China Comes to Grips With Opi­oids

Health ▶ The painkillers work, but the Chi­nese worry about ad­dic­tion ▶ Af­ter a drug bot­tle broke, “we ... each had to write a self-crit­i­cism”

Bloomberg Businessweek (North America) - - Global Economics -

More than most coun­tries, China has good rea­son to be wary of opi­oids, syn­thetic drugs like Oxy­con­tin that share opium’s power to sup­press pain. In the 19th cen­tury the na­tion lost two wars to the Bri­tish in a fu­tile at­tempt to keep opium out of the coun­try. Af­ter the de­feats, part of what the Chi­nese call their cen­tury of hu­mil­i­a­tion, millions of peo­ple be­came addicted to the drug: In the early 1900s more than 25 per­cent of Chi­nese men used opium reg­u­larly. One of the gov­ern­ment’s proud­est achieve­ments af­ter the com­mu­nists took power in 1949 was wip­ing out “the scourge of opium,” as China’s State Coun­cil put it. Partly out of that his­toric sen­si­tiv­ity, China today re­stricts the use of opi­oids far more tightly than the U.S. and other West­ern coun­tries.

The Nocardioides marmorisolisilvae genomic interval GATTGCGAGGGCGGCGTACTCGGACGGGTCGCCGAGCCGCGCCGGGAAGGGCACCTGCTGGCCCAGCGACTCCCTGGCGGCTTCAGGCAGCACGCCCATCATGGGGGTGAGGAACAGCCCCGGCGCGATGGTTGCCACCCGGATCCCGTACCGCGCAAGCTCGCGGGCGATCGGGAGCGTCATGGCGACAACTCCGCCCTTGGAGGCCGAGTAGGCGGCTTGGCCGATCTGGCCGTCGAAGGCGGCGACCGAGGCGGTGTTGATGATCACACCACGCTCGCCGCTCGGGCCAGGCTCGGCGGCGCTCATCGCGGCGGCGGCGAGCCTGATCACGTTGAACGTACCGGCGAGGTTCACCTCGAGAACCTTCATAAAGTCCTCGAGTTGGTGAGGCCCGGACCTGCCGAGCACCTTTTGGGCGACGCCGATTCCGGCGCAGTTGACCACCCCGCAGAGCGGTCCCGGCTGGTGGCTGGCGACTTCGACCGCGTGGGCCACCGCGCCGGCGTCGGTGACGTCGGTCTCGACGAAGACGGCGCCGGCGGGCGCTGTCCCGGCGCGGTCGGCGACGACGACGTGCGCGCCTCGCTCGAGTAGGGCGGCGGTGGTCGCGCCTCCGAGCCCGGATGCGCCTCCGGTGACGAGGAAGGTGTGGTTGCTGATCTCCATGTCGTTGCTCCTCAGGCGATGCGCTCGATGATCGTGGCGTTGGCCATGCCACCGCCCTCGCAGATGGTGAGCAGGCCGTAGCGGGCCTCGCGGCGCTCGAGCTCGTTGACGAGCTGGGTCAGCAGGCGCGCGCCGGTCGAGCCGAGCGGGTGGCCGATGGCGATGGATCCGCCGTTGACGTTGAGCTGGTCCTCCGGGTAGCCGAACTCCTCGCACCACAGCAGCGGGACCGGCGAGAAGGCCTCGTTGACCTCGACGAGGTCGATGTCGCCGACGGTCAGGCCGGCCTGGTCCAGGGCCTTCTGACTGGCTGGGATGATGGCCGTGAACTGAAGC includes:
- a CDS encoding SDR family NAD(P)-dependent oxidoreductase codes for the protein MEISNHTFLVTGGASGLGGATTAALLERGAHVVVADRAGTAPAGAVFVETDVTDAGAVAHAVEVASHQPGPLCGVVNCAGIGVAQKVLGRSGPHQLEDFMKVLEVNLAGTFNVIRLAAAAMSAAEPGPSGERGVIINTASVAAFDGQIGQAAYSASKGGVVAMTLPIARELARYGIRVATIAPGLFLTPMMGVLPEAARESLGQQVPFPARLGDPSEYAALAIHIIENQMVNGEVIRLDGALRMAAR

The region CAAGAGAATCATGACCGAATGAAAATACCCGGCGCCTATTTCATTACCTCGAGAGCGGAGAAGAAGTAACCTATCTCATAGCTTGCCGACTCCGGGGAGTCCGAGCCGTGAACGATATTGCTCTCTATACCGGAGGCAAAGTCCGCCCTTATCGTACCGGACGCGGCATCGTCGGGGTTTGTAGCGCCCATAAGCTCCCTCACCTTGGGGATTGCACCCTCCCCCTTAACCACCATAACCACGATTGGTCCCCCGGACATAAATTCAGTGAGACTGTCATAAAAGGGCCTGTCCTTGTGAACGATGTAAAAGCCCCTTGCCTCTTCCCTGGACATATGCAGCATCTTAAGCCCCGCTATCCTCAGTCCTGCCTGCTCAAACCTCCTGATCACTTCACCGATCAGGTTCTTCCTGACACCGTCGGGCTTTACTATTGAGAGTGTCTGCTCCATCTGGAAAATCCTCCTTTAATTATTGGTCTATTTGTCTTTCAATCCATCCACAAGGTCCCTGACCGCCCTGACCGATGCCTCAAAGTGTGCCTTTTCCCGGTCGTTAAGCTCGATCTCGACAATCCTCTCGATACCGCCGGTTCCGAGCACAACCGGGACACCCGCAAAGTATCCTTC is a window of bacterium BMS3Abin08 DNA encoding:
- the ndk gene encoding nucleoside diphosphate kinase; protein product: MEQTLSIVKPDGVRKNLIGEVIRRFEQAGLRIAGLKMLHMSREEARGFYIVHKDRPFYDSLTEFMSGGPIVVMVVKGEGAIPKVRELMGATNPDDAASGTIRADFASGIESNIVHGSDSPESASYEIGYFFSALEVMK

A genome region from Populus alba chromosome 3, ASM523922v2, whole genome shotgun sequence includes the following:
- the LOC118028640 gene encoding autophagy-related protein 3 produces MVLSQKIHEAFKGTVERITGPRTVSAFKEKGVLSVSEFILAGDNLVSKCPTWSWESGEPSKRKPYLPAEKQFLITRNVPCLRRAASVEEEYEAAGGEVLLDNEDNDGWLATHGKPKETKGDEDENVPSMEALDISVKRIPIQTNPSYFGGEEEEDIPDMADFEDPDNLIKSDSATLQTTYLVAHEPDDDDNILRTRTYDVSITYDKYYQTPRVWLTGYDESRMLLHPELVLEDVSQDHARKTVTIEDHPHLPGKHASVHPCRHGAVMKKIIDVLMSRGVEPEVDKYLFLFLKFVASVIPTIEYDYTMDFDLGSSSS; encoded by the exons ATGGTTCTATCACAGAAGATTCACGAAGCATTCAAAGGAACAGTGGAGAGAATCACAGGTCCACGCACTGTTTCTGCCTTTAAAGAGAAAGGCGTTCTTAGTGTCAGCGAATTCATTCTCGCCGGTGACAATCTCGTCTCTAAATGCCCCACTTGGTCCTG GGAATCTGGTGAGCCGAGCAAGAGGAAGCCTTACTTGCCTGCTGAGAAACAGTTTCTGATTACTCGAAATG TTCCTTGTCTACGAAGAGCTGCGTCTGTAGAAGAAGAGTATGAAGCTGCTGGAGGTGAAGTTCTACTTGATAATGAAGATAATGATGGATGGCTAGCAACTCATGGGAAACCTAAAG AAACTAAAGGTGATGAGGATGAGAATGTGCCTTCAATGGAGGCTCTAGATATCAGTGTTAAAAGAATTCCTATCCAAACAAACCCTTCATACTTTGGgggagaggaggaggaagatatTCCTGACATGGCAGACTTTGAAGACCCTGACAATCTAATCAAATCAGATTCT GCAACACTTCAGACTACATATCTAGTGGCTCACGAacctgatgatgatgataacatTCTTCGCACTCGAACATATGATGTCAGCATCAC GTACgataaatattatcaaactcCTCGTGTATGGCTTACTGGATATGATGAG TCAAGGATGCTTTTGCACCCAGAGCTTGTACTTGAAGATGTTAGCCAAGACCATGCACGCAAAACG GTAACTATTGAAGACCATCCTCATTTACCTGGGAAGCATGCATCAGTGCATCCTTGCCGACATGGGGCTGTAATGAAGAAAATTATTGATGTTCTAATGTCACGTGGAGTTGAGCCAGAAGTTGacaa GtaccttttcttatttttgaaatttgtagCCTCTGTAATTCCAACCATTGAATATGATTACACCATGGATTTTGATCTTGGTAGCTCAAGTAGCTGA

China’s aver­sion to opi­oids is part of a global puz­zle: How do hos­pi­tals, health min­istries, and pharma com­pa­nies use these pow­er­ful painkillers ef­fec­tively with­out lay­ing the ground­work for se­ri­ous abuse and ad­dic­tion? No­body has the an­swer. In­stead the world’s use of opi­oids is se­ri­ously lop­sided, as the

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